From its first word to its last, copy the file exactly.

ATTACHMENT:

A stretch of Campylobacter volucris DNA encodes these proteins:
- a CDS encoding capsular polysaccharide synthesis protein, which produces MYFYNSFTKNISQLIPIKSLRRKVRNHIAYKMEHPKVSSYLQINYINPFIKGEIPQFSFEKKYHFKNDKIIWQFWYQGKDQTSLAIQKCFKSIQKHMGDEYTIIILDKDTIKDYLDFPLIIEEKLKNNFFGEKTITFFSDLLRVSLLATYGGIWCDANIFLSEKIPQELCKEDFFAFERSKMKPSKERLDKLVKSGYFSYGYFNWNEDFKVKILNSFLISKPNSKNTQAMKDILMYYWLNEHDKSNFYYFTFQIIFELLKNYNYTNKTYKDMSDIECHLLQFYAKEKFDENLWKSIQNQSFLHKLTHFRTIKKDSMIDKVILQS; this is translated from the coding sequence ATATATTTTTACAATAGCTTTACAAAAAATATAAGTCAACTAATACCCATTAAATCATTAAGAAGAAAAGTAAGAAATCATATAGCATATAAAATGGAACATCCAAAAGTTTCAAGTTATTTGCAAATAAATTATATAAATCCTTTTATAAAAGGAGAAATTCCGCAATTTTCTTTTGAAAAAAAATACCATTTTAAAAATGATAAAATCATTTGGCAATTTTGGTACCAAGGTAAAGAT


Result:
A stretch of Campylobacter volucris DNA encodes these proteins:
- a CDS encoding capsular polysaccharide synthesis protein, which produces MYFYNSFTKNISQLIPIKSLRRKVRNHIAYKMEHPKVSSYLQINYINPFIKGEIPQFSFEKKYHFKNDKIIWQFWYQGKDQTSLAIQKCFKSIQKHMGDEYTIIILDKDTIKDYLDFPLIIEEKLKNNFFGEKTITFFSDLLRVSLLATYGGIWCDANIFLSEKIPQELCKEDFFAFERSKMKPSKERLDKLVKSGYFSYGYFNWNEDFKVKILNSFLISKPNSKNTQAMKDILMYYWLNEHDKSNFYYFTFQIIFELLKNYNYTNKTYKDMSDIECHLLQFYAKEKFDENLWKSIQNQSFLHKLTHFRTIKKDSMIDKVILQS; this is translated from the coding sequence ATATATTTTTACAATAGCTTTACAAAAAATATAAGTCAACTAATACCCATTAAATCATTAAGAAGAAAAGTAAGAAATCATATAGCATATAAAATGGAACATCCAAAAGTTTCAAGTTATTTGCAAATAAATTATATAAATCCTTTTATAAAAGGAGAAATTCCGCAATTTTCTTTTGAAAAAAAATACCATTTTAAAAATGATAAAATCATTTGGCAATTTTGGTACCAAGGTAAAGAT